This week, the U.S. Government’s Privacy and Civil Liberties Oversight Board released a report that claims the NSA’s program of bulk collection of telecommunication metadata is illegal. The program came to light following Edward Snowden’s public disclosure of the program to the press last year.
The Privacy and Civil Liberties Oversight Board claimed the program is not effective in preventing terrorist attacks stating, “We have not identified a single instance involving a threat to the United States in which the program made a concrete difference in the outcome of a counterterrorism investigation.”
In the last seven years since the program has been in place, there was only one instance where the panel saw that the program helped authorities identify a threat, yet the panel members opined that such discovery would have been made through other means without the benefit of information revealed. The panel lacks legal jurisdiction to compel changes to the current NSA phone record collection activities, but may provide support to any future court hearings on the matter.
Democratic Senator Patrick Leahy of Vermont who is the ranking chairman of the Senate Judiciary Committee released the following statement regarding the public release of the panel’s findings, “The report reaffirms the conclusion of many that the Section 215 bulk phone records program has not been critical to our national security, is not worth the intrusion on Americans’ privacy, and should be shut down immediately.”
Recent public debate on how to manage these telephone records has included suggestions by President Obama that private companies maintain the data. Other discussions have included the possible creation of a new third party agency to harvest the telephone records, or to require telephone companies to hold call records and release them on request where more narrowly targeted.
The Federal courts remain divided on the NSA telephone metadata collection program, with U.S. District Judge Richard Leon, Washington DC calling the program “almost Orwellian” and ruling that is was a probably violation of the Fourth Amendment that prohibits unreasonable search and seizure. Klayman V. Obama 2013 WL 6571596 (D.D.C. 2013) Decision 12/16/2013
Roughly two weeks later, U.S. District Judge William H. Pauley III of the Southern District of New York ruled in favor of the NSA and against the ACLU in a lawsuit filed challenging the legality of the NSA’s program. ACLU V. CLAPPER, No. 13 Civ. 3994 (WHP) Decision 12/27/2013
Judge Pauley stated in his decision, “The right to be free from search and seizures is fundamental, but not absolute…. Whether the Fourth Amendment protects bulk telephony metadata is ultimately a question of reasonableness,” he opined.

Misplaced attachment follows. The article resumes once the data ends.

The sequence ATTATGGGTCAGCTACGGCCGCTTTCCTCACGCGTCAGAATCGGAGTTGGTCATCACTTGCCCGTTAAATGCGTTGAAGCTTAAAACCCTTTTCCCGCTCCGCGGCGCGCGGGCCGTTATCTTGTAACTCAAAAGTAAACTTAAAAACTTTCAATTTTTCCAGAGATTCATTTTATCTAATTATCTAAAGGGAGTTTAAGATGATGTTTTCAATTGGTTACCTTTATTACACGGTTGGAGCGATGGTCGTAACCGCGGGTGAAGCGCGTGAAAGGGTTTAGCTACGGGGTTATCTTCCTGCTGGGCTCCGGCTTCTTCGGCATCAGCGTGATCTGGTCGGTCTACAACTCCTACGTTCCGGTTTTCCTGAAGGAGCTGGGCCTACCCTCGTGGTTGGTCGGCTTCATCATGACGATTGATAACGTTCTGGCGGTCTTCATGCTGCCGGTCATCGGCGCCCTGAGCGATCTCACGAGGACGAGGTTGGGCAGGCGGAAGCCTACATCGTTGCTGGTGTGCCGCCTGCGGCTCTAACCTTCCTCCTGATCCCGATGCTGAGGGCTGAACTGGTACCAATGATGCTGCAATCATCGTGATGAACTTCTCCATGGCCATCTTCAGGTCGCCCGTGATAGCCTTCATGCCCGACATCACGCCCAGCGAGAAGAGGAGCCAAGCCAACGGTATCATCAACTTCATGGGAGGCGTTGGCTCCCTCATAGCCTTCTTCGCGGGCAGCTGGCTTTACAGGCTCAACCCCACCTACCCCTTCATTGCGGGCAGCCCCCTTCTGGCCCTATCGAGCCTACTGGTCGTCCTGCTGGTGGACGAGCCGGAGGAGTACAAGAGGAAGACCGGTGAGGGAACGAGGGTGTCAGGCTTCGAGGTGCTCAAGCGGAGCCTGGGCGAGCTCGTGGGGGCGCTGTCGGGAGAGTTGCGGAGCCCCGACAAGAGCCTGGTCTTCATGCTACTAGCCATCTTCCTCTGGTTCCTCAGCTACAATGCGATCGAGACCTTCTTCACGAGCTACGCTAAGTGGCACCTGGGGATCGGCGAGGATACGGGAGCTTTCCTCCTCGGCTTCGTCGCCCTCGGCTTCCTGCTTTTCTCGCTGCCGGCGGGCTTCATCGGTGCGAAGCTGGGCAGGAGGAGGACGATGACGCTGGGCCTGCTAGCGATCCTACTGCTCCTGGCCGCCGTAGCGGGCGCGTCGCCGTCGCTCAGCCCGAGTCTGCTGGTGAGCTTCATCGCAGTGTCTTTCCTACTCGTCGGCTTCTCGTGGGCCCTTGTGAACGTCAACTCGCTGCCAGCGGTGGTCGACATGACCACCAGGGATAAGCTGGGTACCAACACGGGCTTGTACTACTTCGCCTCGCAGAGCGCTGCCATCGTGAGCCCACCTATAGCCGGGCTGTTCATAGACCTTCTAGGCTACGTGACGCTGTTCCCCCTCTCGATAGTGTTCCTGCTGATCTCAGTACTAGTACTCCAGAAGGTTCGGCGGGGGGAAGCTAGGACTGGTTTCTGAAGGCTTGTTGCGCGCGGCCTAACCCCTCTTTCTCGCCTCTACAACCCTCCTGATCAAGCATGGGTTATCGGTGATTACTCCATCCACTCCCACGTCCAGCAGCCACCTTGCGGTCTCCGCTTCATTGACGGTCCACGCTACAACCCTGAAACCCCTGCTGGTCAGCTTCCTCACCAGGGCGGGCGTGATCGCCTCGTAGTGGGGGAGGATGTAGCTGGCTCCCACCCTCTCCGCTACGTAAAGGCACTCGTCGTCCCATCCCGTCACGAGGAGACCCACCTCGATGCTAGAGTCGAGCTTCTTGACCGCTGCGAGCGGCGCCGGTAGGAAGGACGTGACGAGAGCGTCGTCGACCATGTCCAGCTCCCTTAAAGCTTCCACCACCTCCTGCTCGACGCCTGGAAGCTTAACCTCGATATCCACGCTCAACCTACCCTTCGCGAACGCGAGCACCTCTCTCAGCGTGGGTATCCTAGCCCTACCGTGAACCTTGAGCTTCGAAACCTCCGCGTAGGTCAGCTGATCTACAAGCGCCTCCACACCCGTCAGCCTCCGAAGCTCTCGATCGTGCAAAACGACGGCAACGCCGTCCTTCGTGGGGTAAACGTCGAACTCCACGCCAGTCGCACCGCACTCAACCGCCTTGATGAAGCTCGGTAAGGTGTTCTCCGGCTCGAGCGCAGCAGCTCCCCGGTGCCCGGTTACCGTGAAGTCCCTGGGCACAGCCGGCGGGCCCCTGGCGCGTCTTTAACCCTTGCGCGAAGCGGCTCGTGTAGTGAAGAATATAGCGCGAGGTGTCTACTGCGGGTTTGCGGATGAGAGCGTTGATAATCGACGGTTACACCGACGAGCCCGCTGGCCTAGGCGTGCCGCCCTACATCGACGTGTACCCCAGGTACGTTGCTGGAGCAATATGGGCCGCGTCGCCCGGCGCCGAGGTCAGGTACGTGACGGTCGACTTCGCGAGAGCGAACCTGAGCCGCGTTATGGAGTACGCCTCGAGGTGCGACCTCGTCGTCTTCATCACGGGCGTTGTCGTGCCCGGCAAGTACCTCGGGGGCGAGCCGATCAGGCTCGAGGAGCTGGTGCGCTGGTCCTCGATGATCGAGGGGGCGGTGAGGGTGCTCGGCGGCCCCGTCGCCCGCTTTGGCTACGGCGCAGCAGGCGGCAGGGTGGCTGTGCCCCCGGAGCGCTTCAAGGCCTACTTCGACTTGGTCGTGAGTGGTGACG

What is certain is that this large volume of data is creating a potential for an e-discovery goldmine. One such case involved Terrance Brown who was on trial for a Florida bank robbery. When the FBI conducted its investigation, telephone records for Terrance Brown were no longer in custody of MetroPCS, his cell phone service provider. Defendant Brown pleaded not guilty. The Defense attorneys for Brown believe and argued successfully to the judge that since the NSA had possession of important records not accessible from other sources, that the metadata should be ordered released to help prove Brown’s innocence. “The government must be ordered to turn over the records for the two telephones that it attributes to Mr. Brown for the dates which are relevant to this case,” Brown’s attorney wrote in support of the motion to compel production of the telephone metadata from the NSA.
“The records are material and favorable to Mr. Brown’s defense; they are evidentiary and relevant to the issues in trial; they are not otherwise procurable by exercise of due diligence; the application is made in good faith and is not intended as a general fishing expedition; and, the records are necessary for Mr. Brown to meet the government’s evidence in this matter,” Brown’s attorney further elaborated. While Brown’s attorney was successful in obtaining the court’s support for the motion to compel, the NSA responded saying that the geolocation records the motion was seeking was not part of the metadata collected.
Will the next person you know who endures a bitter divorce end up having to subpoena the NSA for call records of their spouse? Only time will tell what the long term impacts of the NSA’s telephone metadata collection and monitoring program will be.
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